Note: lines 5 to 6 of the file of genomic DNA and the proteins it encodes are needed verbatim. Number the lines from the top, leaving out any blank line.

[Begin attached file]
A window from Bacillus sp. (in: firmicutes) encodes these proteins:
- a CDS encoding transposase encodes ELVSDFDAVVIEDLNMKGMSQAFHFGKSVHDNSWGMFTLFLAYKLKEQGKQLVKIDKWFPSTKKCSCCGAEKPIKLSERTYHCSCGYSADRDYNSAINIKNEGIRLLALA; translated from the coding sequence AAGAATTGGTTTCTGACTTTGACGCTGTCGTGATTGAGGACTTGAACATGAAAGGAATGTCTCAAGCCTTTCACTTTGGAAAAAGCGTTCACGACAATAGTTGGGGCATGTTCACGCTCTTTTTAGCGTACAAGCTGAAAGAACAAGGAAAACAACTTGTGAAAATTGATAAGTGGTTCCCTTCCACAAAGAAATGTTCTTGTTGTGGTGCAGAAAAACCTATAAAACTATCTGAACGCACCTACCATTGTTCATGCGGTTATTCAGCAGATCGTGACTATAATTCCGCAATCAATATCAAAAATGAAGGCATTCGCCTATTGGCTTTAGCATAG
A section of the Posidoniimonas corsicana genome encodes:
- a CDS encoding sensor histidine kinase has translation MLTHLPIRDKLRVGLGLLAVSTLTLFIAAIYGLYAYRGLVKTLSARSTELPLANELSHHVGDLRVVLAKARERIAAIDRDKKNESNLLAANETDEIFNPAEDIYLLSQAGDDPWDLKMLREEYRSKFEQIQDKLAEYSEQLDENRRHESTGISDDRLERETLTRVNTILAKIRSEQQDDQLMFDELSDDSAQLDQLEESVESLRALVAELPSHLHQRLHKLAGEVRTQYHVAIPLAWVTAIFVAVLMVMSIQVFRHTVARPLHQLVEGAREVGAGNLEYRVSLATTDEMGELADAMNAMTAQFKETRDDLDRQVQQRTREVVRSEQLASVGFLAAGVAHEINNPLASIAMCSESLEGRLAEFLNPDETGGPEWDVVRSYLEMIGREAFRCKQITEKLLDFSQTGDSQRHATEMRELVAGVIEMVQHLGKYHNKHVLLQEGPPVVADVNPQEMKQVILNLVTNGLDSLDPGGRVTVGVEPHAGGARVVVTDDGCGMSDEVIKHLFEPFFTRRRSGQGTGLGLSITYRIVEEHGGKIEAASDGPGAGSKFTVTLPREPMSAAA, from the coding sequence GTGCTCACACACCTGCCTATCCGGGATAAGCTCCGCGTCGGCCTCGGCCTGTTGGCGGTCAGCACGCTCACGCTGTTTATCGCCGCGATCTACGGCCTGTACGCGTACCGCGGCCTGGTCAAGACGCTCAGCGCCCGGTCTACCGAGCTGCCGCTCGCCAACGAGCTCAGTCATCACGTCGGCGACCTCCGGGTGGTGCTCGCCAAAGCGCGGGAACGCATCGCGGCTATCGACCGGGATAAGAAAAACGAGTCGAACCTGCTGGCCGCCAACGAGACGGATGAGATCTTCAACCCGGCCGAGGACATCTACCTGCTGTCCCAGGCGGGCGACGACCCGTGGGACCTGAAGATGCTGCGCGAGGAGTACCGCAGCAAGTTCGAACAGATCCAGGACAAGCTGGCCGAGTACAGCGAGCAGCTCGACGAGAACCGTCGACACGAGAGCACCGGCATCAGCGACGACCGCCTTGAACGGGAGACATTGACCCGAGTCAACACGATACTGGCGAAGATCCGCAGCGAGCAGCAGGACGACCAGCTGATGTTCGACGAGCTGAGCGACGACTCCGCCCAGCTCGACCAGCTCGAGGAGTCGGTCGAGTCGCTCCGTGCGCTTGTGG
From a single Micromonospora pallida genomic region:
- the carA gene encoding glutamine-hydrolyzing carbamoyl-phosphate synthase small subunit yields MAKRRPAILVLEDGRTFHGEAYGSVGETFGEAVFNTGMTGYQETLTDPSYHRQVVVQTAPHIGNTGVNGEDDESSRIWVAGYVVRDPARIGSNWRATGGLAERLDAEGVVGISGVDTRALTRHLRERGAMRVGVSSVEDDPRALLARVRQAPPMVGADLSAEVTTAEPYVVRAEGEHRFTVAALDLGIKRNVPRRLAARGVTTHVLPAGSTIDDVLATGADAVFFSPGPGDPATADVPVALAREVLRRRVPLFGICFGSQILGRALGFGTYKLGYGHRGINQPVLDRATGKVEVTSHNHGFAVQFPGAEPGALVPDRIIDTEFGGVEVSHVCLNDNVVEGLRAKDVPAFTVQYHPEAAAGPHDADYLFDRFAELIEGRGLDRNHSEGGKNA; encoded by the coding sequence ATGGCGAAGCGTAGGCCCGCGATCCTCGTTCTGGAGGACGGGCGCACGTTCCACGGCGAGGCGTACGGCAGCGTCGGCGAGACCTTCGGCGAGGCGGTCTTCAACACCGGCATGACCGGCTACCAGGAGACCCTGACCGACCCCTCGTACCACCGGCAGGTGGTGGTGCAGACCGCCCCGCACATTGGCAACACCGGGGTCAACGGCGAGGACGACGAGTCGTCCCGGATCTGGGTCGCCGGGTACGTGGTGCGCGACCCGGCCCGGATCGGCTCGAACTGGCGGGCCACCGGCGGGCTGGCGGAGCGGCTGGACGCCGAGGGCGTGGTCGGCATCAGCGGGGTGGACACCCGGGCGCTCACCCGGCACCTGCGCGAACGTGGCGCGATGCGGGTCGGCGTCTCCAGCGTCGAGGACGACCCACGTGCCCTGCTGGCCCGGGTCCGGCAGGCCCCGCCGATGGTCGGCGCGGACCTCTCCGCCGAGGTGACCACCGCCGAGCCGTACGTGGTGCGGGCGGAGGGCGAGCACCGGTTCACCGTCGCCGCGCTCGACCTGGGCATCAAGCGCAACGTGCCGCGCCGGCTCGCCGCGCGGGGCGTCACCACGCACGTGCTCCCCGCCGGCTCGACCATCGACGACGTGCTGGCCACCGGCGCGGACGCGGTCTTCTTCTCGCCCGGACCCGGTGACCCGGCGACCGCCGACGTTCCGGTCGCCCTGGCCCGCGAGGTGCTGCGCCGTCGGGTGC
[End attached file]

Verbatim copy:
From a single Micromonospora pallida genomic region:
- the carA gene encoding glutamine-hydrolyzing carbamoyl-phosphate synthase small subunit yields MAKRRPAILVLEDGRTFHGEAYGSVGETFGEAVFNTGMTGYQETLTDPSYHRQVVVQTAPHIGNTGVNGEDDESSRIWVAGYVVRDPARIGSNWRATGGLAERLDAEGVVGISGVDTRALTRHLRERGAMRVGVSSVEDDPRALLARVRQAPPMVGADLSAEVTTAEPYVVRAEGEHRFTVAALDLGIKRNVPRRLAARGVTTHVLPAGSTIDDVLATGADAVFFSPGPGDPATADVPVALAREVLRRRVPLFGICFGSQILGRALGFGTYKLGYGHRGINQPVLDRATGKVEVTSHNHGFAVQFPGAEPGALVPDRIIDTEFGGVEVSHVCLNDNVVEGLRAKDVPAFTVQYHPEAAAGPHDADYLFDRFAELIEGRGLDRNHSEGGKNA; encoded by the coding sequence ATGGCGAAGCGTAGGCCCGCGATCCTCGTTCTGGAGGACGGGCGCACGTTCCACGGCGAGGCGTACGGCAGCGTCGGCGAGACCTTCGGCGAGGCGGTCTTCAACACCGGCATGACCGGCTACCAGGAGACCCTGACCGACCCCTCGTACCACCGGCAGGTGGTGGTGCAGACCGCCCCGCACATTGGCAACACCGGGGTCAACGGCGAGGACGACGAGTCGTCCCGGATCTGGGTCGCCGGGTACGTGGTGCGCGACCCGGCCCGGATCGGCTCGAACTGGCGGGCCACCGGCGGGCTGGCGGAGCGGCTGGACGCCGAGGGCGTGGTCGGCATCAGCGGGGTGGACACCCGGGCGCTCACCCGGCACCTGCGCGAACGTGGCGCGATGCGGGTCGGCGTCTCCAGCGTCGAGGACGACCCACGTGCCCTGCTGGCCCGGGTCCGGCAGGCCCCGCCGATGGTCGGCGCGGACCTCTCCGCCGAGGTGACCACCGCCGAGCCGTACGTGGTGCGGGCGGAGGGCGAGCACCGGTTCACCGTCGCCGCGCTCGACCTGGGCATCAAGCGCAACGTGCCGCGCCGGCTCGCCGCGCGGGGCGTCACCACGCACGTGCTCCCCGCCGGCTCGACCATCGACGACGTGCTGGCCACCGGCGCGGACGCGGTCTTCTTCTCGCCCGGACCCGGTGACCCGGCGACCGCCGACGTTCCGGTCGCCCTGGCCCGCGAGGTGCTGCGCCGTCGGGTGC